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Acute Care Advisor 2018.1 © 2018 Change Healthcare LLC and/or one of its subsidiaries

What is asthma?

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Asthma is a long-lasting (chronic) lung disease. It causes symptoms such as coughing, wheezing, and shortness of breath.

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Asthma may be mild, moderate, or severe. An asthma attack may last a few minutes or a few days. Attacks can happen anywhere and at any time. Severe asthma attacks can be life threatening. It is very important to get prompt treatment for asthma attacks and to learn to manage your asthma so you can live a healthy, active life.

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Asthma is a long-lasting condition, even though you might not have any symptoms every day or even every year. It is more common in children than adults. People who had asthma as children often have no symptoms once they become adults. However, the symptoms may come back later in life. Asthma that develops for the first time in mid- or late life usually remains a problem for the rest of your life.

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You may find that there are things you used to do that you can no longer do because it is harder to breathe.

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Common causes of asthma in adults include being exposed to smoke or substances at work or play, or having seasonal allergies.

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Many Americans have asthma, and the number of people who have asthma is increasing worldwide.

What can I expect in the hospital?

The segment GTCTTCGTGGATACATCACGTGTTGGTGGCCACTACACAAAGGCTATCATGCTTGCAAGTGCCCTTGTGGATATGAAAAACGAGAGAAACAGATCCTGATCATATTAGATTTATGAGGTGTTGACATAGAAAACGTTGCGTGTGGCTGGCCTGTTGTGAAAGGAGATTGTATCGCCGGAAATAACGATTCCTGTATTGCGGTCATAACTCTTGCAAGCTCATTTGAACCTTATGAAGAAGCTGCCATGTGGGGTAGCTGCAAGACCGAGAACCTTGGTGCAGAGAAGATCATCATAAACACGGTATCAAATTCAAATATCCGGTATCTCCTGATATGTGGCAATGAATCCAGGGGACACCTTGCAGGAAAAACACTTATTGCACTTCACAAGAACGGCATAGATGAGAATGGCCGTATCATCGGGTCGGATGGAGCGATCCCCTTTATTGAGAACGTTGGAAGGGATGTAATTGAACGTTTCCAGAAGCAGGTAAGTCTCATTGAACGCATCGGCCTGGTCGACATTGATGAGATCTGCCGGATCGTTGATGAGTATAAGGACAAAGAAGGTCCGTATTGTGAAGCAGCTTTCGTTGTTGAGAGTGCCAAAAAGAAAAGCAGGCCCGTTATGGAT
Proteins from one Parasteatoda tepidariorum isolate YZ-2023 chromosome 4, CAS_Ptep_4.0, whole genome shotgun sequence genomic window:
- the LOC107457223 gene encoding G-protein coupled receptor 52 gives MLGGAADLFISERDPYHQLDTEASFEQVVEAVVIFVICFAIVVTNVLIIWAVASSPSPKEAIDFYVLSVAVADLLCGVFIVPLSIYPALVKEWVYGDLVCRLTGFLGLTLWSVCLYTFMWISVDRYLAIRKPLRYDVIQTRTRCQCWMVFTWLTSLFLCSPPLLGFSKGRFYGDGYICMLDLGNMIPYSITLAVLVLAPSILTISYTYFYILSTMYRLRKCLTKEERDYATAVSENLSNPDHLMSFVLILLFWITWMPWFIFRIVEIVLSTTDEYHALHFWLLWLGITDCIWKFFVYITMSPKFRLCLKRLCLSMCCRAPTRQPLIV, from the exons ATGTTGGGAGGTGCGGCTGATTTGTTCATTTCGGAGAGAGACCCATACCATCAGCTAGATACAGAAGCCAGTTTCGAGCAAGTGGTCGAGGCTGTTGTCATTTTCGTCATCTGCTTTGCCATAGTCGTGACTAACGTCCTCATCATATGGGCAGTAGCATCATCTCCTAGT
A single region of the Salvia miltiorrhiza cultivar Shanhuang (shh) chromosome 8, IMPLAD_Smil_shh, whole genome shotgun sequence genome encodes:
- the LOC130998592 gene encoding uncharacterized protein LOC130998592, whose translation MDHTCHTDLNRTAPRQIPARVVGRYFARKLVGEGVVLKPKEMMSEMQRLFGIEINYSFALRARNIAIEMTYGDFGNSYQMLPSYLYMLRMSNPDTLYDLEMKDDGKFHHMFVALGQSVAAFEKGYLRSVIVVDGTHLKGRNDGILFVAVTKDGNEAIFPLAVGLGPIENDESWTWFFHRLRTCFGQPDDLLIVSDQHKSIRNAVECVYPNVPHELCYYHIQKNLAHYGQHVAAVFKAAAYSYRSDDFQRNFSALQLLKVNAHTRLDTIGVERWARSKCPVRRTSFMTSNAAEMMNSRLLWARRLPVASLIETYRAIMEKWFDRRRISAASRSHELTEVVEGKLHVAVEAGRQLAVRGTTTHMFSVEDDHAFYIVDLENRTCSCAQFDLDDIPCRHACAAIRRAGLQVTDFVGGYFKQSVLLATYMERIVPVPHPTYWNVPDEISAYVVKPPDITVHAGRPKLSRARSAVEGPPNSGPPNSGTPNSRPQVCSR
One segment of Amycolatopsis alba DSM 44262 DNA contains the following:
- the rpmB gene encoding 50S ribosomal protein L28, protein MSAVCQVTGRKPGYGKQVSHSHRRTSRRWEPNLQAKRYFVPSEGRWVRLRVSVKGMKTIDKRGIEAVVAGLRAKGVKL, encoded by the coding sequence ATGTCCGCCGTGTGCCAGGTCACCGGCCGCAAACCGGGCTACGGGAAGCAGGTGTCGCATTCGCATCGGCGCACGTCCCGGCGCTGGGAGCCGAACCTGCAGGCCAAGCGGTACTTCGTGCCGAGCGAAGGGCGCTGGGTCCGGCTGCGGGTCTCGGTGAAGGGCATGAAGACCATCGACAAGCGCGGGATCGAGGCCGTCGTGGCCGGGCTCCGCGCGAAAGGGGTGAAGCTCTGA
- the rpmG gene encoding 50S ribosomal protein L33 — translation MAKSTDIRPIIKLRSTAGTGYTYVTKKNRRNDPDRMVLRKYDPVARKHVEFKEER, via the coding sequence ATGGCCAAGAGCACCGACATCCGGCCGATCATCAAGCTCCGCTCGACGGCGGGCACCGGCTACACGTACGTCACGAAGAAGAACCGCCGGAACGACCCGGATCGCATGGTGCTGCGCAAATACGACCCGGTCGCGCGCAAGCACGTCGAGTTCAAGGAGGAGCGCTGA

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Several things may be done while you are in the hospital to monitor, test, and treat your condition. They include:

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Monitoring:

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  • You will be checked often by the hospital staff.

  • Your heart rate, blood pressure, and temperature will be checked regularly.

  • Your blood oxygen level will be monitored by a sensor that is attached to your finger or earlobe.

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Testing:

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Testing may include:

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  • Spirometry: A breathing test measures how well you breathe in and out. You may be tested before and after taking medicine to see how your symptoms respond to medicine.

  • X-rays: Pictures of the inside of your lungs check for an infection or other abnormality.

  • Arterial blood gas (ABG): A blood test measures the levels of oxygen and carbon dioxide in your blood.

  • Sputum culture: Fluid from the lungs is removed and tested to check for infections.

  • Bronchoscopy: A flexible, lighted tube is passed through your mouth and down into your lung to see abnormal areas. A biopsy may be taken to help make a diagnosis. A biopsy is the removal of a small sample of tissue for testing.

  • CT scan: A test uses X-rays and a computer to find whether you have an infection in your lungs.